10 Reasons I Prefer Digital Journal Writing Over Pen and Paper

 

There are lengthy debates about pen and paper versus digital journal writing, with the former still the preferred method of most journal and diary writers. As I write in the introduction of my forthcoming book, I have used both writing methods for journal writing, and I can honestly say I don’t feel or see a difference in the content my journal writing, though there are significant differences of course in how I write using a computer, and more specifically, how I write using Day One. I almost must add that I rarely write anything by hand anymore, because typing is so much more efficient, and believe or not, less painful than writing long hand. But I’m not digital journal writing snob.

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Why I’m Sooooo Jazzed About Canva.com

If you browse the past entries of my blog, sadly you will see that it was a ghost town for over a year, and I just recently I started writing more posts on a regular basis. It’s not because I find blogging a waste of time, but it’s because I’ve been busy with regular writing jobs.

But in the last few weeks I’ve re-committed to blogging more, and to be honest it’s not just because I’m blogging my forthcoming book, but also because I’m soooooo jazzed about using the graphic design site, Canva.com. Actually, I confess that a few of my recent blog posts were influenced by a design I created Canva.

Canva allows users to create custom graphic designs completely from scratch, or choosing from hundreds (maybe thousands!) of themes created for social networking sites including Pinterest and Facebook, blogging sites like this one, as well as for presentations, posters, business cards, photo collages, and invitations.

(Note: Canva is still only available via beta invites. I have two invites left for anyone who wants one. Just send me your email address.)

Canva includes plenty of instructions on how to get started creating your own designs, so there’s no need to explain that here. Instead, I want to share about how I use the site, and how you too might find it useful.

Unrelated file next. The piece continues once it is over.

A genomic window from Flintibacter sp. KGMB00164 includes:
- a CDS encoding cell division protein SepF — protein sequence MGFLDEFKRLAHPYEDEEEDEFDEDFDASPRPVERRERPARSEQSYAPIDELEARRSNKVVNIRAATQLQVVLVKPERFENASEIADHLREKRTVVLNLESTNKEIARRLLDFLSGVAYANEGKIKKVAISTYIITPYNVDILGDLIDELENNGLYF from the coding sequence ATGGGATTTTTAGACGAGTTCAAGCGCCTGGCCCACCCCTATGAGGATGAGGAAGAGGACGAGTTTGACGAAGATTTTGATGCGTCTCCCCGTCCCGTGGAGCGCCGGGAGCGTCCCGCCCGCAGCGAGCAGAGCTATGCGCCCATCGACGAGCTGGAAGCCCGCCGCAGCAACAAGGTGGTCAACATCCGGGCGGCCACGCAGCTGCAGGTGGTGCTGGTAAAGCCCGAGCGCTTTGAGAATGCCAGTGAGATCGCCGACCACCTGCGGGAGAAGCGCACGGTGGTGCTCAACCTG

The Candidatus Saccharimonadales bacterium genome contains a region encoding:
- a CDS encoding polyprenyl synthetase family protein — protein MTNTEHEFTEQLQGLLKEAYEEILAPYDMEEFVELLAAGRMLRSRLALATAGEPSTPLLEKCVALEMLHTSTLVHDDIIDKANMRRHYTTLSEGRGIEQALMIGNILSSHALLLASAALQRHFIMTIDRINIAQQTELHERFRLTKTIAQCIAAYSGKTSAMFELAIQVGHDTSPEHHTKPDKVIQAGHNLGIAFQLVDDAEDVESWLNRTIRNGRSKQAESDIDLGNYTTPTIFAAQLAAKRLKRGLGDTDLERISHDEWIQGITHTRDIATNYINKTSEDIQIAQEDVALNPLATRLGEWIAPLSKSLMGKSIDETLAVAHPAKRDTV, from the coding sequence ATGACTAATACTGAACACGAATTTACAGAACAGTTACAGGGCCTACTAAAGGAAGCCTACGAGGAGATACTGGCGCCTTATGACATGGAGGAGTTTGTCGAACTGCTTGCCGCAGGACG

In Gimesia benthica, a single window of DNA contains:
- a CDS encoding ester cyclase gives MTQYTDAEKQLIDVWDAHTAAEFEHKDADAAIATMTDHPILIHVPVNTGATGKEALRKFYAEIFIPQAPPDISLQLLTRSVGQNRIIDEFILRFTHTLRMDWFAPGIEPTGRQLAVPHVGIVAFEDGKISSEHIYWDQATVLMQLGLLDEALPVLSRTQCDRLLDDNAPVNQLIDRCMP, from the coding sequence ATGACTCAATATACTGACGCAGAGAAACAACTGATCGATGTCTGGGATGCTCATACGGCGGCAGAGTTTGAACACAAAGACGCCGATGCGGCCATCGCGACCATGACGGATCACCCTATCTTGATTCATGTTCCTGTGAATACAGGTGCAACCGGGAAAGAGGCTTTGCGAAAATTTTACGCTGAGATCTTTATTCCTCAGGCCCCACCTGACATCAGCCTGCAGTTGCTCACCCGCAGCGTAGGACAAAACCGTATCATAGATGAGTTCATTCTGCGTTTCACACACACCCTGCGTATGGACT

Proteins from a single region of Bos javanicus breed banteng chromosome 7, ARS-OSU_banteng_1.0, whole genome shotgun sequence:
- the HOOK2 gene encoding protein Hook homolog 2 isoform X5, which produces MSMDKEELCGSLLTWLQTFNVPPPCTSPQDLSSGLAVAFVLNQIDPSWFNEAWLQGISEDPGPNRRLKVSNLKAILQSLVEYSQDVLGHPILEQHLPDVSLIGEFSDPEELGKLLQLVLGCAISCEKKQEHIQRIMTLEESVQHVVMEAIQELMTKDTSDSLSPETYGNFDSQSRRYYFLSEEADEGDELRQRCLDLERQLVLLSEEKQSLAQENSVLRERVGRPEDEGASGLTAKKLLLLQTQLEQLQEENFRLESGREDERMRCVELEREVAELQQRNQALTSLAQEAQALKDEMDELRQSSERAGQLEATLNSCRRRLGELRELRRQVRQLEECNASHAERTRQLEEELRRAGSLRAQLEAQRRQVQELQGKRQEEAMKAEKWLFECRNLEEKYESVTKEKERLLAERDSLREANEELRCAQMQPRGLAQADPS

Learning Designs

First off, I am by no means a designer. The few books I’ve read on the subject include the classic Non-Designers DesignBook, by Robin Williams (a book that breaks down basic principles of design in a way that anyone can understand), and Jim Krause’s Design Basic Index, which is also useful for browsing ideas and design techniques. I have several other design books on my bookshelf, but quite honestly I have not had time to read them much.

Canva.com is also about learning design as you create projects. So far the site includes twelve interactive tutorials, plus more tips on its blog that help you understand how graphic design works and what techniques you can try in your own projects.

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Why and How I’m Blogging My First Book

WHY I'M BLOGGINGThanks Nina Amir’s How to Blog a Book, I’m feeling more confident about using drafts of my forthcoming book, Starting From Day One, to post and share on this site.

Traditionally most writers have not always let it be known what book they’re working on, and maybe for good reasons. But after reading Nina’s book I realized how it makes sense for a number of reasons to blog drafts of my book. While the entire book won’t be posted online, several of the mostly evergreen chapters will be.

So here’s why I’m blogging my book.

Revising drafts: Blogging my book provides a space to revise chapters as I write, and hopefully get reader feedback before those chapters before book publication. When I blog, I’m of course writing with an audience in mind.

For example, this post of journal writing prompts consists of a much revised chapter in my book. As I re-read the chapter for blog posting, I realized how much more those and other prompts in the book need flushing out.

The more parts of my book that get read by different readers, the better I can revise and prepare it for publication. (Note: I also have a few dedicated draft readers who helping me with wonderful feedback.)

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